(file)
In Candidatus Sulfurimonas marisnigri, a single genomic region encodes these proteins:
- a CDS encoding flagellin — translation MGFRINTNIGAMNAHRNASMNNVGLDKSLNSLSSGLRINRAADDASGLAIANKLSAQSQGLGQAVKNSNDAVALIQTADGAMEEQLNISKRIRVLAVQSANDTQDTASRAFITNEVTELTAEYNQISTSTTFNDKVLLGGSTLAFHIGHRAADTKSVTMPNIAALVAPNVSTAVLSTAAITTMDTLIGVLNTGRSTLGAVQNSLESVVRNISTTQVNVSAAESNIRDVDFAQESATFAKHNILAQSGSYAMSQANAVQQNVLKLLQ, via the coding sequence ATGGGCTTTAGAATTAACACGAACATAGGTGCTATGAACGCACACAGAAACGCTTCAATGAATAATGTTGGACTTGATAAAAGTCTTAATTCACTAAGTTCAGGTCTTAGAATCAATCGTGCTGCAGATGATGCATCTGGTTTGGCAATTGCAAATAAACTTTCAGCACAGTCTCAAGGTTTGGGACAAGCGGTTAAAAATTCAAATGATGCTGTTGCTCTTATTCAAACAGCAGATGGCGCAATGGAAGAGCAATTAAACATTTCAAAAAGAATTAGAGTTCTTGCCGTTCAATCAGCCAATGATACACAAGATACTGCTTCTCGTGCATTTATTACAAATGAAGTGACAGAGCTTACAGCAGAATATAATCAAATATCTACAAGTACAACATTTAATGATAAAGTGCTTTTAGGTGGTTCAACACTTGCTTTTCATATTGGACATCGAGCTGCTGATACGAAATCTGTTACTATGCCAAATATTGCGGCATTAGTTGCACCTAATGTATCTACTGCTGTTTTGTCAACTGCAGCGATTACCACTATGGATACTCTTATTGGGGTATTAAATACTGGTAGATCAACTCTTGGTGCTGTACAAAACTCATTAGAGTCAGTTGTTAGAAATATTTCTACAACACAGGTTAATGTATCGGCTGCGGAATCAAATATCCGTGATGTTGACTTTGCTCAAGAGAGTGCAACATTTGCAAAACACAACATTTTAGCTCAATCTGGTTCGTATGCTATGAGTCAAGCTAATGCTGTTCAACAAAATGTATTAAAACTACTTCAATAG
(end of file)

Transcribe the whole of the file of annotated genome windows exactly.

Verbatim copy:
In Candidatus Sulfurimonas marisnigri, a single genomic region encodes these proteins:
- a CDS encoding flagellin — translation MGFRINTNIGAMNAHRNASMNNVGLDKSLNSLSSGLRINRAADDASGLAIANKLSAQSQGLGQAVKNSNDAVALIQTADGAMEEQLNISKRIRVLAVQSANDTQDTASRAFITNEVTELTAEYNQISTSTTFNDKVLLGGSTLAFHIGHRAADTKSVTMPNIAALVAPNVSTAVLSTAAITTMDTLIGVLNTGRSTLGAVQNSLESVVRNISTTQVNVSAAESNIRDVDFAQESATFAKHNILAQSGSYAMSQANAVQQNVLKLLQ, via the coding sequence ATGGGCTTTAGAATTAACACGAACATAGGTGCTATGAACGCACACAGAAACGCTTCAATGAATAATGTTGGACTTGATAAAAGTCTTAATTCACTAAGTTCAGGTCTTAGAATCAATCGTGCTGCAGATGATGCATCTGGTTTGGCAATTGCAAATAAACTTTCAGCACAGTCTCAAGGTTTGGGACAAGCGGTTAAAAATTCAAATGATGCTGTTGCTCTTATTCAAACAGCAGATGGCGCAATGGAAGAGCAATTAAACATTTCAAAAAGAATTAGAGTTCTTGCCGTTCAATCAGCCAATGATACACAAGATACTGCTTCTCGTGCATTTATTACAAATGAAGTGACAGAGCTTACAGCAGAATATAATCAAATATCTACAAGTACAACATTTAATGATAAAGTGCTTTTAGGTGGTTCAACACTTGCTTTTCATATTGGACATCGAGCTGCTGATACGAAATCTGTTACTATGCCAAATATTGCGGCATTAGTTGCACCTAATGTATCTACTGCTGTTTTGTCAACTGCAGCGATTACCACTATGGATACTCTTATTGGGGTATTAAATACTGGTAGATCAACTCTTGGTGCTGTACAAAACTCATTAGAGTCAGTTGTTAGAAATATTTCTACAACACAGGTTAATGTATCGGCTGCGGAATCAAATATCCGTGATGTTGACTTTGCTCAAGAGAGTGCAACATTTGCAAAACACAACATTTTAGCTCAATCTGGTTCGTATGCTATGAGTCAAGCTAATGCTGTTCAACAAAATGTATTAAAACTACTTCAATAG